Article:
My girlfriend, Megan, and I had the opportunity to travel to Canton, Ohio and visit the Pro Football Hall of Fame and attend the Class of 2015 Enshrinement Ceremony last year. Personally, I was excited to attend as a diehard Charger fan and show support of Junior Seau, who was to be enshrined that day.
Another player to be inducted that day was Steelers halfback, Jerome Bettis, evidenced by the foam school buses on many people’s heads. Canton, Ohio is only about a two-hour drive from Pittsburgh. Needless to say there were Steelers fans everywhere. Some of them complimented us on coming so far to support Junior, saying he was a great player, or said it was sad he had left us so soon. The respect Steelers Nation showed to him and to us will be with me for a long time.
We eventually met a group of Seau fans from Oceanside, Junior’s hometown. We talked about our favorite memories of Junior and took pictures together. A great moment was shared when the group was asked to cheer in front of the Hall of Fame for the NFL Network broadcast, all in our Charger gear.
The day of the Enshrinement Ceremony is the busiest day at the Pro Football Hall of Fame, something to keep in mind if you are ever planning to visit. The line to enter the Hall of Fame Gallery, where the bronze busts of each inductee are on display, was very long. We were told by an employee that they couldn’t guarantee we would get in to see the busts because they were closing the museum early so the Packers and Vikings players could have a private tour before the Hall of Fame Game the next day.
We risked it, and about two hours later, made it in to see the great Charger players already enshrined: Lance Alworth, Dan Fouts, Sid Gillman, Charlie Joiner, Ron Mix, Kellen Winslow and Fred Dean. Junior’s bust would be revealed to the whole world in a few short hours. It was worth the wait.
Soon it was time to leave the Hall of Fame and enter Tom Benson Hall of Fame stadium next door. It’s a 22,000 seat, outdoor football venue, perfect for the Enshrinement Ceremony. The Hall of Fame stadium plays host to many high school and college football games during their seasons as well as the Hall of Fame Induction Ceremonies, and Hall of Fame Games, played the the day after the ceremony to kick off the NFL preseason each year.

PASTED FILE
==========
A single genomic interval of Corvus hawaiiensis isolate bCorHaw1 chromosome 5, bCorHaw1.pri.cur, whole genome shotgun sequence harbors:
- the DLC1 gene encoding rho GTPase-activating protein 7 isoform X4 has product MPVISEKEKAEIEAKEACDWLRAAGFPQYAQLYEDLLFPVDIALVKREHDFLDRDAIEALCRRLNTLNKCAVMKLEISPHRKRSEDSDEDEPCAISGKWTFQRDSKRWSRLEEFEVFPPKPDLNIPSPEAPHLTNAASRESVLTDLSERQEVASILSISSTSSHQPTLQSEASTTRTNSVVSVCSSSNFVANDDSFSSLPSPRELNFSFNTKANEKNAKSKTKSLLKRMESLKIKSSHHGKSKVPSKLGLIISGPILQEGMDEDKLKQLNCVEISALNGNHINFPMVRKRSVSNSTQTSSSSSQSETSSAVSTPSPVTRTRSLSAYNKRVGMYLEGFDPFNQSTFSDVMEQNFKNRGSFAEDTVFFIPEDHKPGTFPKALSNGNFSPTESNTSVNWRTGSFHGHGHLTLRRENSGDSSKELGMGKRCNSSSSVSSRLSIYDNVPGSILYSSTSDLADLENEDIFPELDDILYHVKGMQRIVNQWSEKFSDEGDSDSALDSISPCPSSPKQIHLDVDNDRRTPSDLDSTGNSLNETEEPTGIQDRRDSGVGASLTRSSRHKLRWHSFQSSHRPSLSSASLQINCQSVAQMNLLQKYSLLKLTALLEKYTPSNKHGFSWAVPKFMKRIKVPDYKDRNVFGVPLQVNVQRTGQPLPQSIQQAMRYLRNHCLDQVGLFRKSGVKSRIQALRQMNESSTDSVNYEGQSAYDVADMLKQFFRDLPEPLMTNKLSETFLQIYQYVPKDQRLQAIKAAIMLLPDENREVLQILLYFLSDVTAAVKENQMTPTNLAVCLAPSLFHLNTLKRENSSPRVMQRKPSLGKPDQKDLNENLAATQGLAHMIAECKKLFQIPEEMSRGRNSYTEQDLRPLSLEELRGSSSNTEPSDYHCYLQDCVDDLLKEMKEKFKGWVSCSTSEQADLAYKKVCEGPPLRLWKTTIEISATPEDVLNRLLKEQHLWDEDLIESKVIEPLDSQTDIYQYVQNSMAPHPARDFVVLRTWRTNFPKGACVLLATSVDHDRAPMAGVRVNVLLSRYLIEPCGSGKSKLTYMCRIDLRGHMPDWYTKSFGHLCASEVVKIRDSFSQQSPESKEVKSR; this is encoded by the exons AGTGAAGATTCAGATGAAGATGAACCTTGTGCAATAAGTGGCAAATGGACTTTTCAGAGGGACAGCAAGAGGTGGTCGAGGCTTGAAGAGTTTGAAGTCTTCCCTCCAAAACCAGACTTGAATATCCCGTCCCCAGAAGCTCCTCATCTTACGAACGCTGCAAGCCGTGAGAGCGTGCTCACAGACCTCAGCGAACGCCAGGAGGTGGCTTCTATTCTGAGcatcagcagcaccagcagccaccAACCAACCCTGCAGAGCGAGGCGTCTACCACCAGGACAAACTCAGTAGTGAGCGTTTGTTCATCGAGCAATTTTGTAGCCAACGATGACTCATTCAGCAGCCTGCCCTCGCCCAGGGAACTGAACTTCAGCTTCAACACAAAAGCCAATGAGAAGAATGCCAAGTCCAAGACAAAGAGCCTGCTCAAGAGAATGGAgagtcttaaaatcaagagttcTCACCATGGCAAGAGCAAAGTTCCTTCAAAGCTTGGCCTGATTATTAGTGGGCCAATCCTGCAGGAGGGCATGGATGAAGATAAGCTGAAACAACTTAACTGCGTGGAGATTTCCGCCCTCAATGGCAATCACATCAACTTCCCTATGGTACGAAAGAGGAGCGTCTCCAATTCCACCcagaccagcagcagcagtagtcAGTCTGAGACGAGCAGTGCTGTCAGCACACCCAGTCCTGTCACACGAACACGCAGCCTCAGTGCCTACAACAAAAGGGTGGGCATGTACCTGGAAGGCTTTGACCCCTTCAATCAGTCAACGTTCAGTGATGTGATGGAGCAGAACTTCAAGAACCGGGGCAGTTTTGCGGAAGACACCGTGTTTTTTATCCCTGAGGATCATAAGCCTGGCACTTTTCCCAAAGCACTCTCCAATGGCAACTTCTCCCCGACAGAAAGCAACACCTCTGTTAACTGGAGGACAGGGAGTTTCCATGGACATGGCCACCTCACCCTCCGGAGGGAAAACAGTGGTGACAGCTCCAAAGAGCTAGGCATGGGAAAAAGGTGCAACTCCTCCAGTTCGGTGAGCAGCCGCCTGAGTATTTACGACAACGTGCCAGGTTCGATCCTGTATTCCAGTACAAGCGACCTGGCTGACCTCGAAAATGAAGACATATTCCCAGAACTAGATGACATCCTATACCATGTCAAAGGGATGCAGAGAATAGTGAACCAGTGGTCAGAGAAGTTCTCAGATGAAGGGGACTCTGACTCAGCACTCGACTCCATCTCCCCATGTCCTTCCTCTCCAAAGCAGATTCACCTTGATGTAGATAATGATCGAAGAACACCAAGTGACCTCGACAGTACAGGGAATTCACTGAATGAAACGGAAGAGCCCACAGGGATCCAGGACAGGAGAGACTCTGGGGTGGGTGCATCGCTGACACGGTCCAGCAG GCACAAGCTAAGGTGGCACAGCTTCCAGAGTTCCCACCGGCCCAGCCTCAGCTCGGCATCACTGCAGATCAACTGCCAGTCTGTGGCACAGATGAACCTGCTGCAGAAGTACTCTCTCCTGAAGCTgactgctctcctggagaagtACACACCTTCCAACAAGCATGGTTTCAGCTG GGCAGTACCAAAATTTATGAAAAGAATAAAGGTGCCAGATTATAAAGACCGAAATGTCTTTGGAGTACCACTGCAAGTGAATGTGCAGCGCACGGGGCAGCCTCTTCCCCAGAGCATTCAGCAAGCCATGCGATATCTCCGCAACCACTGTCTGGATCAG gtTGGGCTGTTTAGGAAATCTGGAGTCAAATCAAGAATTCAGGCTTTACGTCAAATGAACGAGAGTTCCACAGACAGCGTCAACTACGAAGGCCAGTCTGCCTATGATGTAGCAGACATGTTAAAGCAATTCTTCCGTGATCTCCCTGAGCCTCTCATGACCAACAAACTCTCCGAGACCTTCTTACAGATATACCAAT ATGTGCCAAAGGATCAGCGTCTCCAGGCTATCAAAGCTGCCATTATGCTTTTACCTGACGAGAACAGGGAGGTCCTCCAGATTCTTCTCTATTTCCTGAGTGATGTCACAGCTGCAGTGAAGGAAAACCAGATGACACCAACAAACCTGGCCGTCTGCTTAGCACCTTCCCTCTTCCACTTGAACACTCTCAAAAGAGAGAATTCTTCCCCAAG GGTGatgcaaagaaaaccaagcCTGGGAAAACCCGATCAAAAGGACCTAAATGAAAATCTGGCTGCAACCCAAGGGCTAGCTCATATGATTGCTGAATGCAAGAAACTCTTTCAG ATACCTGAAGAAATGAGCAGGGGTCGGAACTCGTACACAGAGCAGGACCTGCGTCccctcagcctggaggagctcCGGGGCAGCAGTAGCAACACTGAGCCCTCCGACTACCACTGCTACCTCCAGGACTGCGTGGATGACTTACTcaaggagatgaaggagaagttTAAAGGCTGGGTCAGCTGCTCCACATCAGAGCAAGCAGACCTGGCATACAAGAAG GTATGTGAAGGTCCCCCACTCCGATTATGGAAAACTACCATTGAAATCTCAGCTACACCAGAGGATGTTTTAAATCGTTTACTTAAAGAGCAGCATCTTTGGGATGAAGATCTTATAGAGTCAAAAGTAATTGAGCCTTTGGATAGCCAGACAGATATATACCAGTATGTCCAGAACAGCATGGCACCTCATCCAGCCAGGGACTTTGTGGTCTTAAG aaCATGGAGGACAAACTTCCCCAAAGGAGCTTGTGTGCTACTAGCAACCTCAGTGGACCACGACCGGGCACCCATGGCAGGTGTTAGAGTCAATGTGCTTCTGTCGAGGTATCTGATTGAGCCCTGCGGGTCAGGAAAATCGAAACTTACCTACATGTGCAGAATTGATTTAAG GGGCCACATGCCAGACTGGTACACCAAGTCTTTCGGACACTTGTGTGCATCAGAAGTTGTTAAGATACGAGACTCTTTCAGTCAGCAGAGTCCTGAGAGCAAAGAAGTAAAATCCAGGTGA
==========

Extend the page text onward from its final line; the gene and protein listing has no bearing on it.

We made it to our seats and I started to reflect. I thought about Junior as his transcendent smile would flash on the jumbotron every few minutes. The jumbotron started to show career highlights of the other members of the Class of 2015. When Bettis’ highlights came on about 20,000 Terrible Towels would go up in the air accompanied by loud cheers and chants. Ironically, many of Junior’s highlights were of him tackling The Bus in the backfield for a loss, effectively quieting the crowd, if only for a moment.
It was finally time for Junior’s bust to be revealed. Master of Ceremonies, Chris Berman, introduced a short tribute video to Junior. Next, Junior’s children were allowed on stage to reveal his bust to the world. Due to a controversial NFL policy on posthumous inductions, none were allowed to speak. Junior’s daughter, Sydney, was then taken off stage and interviewed by an NFL Network reporter. Despite the NFL-induced oddity of the whole situation, Sydney spoke with the poise, bravery and the heart of a true champion. The emotion permeated all in attendance.
During her interview, I thought about Junior’s career with the Chargers, his legend, what he meant to the fans and to the City of San Diego. I thought about what he still means to us all. Men who give their hearts and souls to their community, never truly leave us. They live on in all of us, in our memories, in what we say and do every day.
San Diego had lost it’s two favorite sons, Junior and then Tony Gwynn. At the time of this ceremony it was all but certain, we would lose the Chargers as well. For me, that’s when the tears came. At some point I looked up to the sky and imagined Junior and Tony, shoulder to shoulder, smiling down on us.
This experience has given me the determination to follow the exceptional example set by these two great San Diego men; to do what I can to make my community a better place. I won’t be able to be the best player on the field, or donate millions to local charities, but I can treat everyone I meet with respect and love, as these two did. I can take the time to educate people on the downtown stadium proposal, or at the very least, talk with them about it. I think that’s what Junior would have wanted. If we all do a mere fraction of what these two men did over their lives, we can make this town a better place, maybe even keep our beloved Bolts!
Thanks for reading!
In this time of worry over the location of the 2016 Chargers, it is nice to see that some Bolt fans remain loyal to the team no matter what. Allow me to introduce John P. Schell. John and I have been friends since the ‘70s and despite traveling the world with the United States Army and finally settling down in Minnesota, his loyalty to the boys in blue and gold remains strong. We will start off with a brief bio of John followed by some questions and answers designed to help you get to know him better.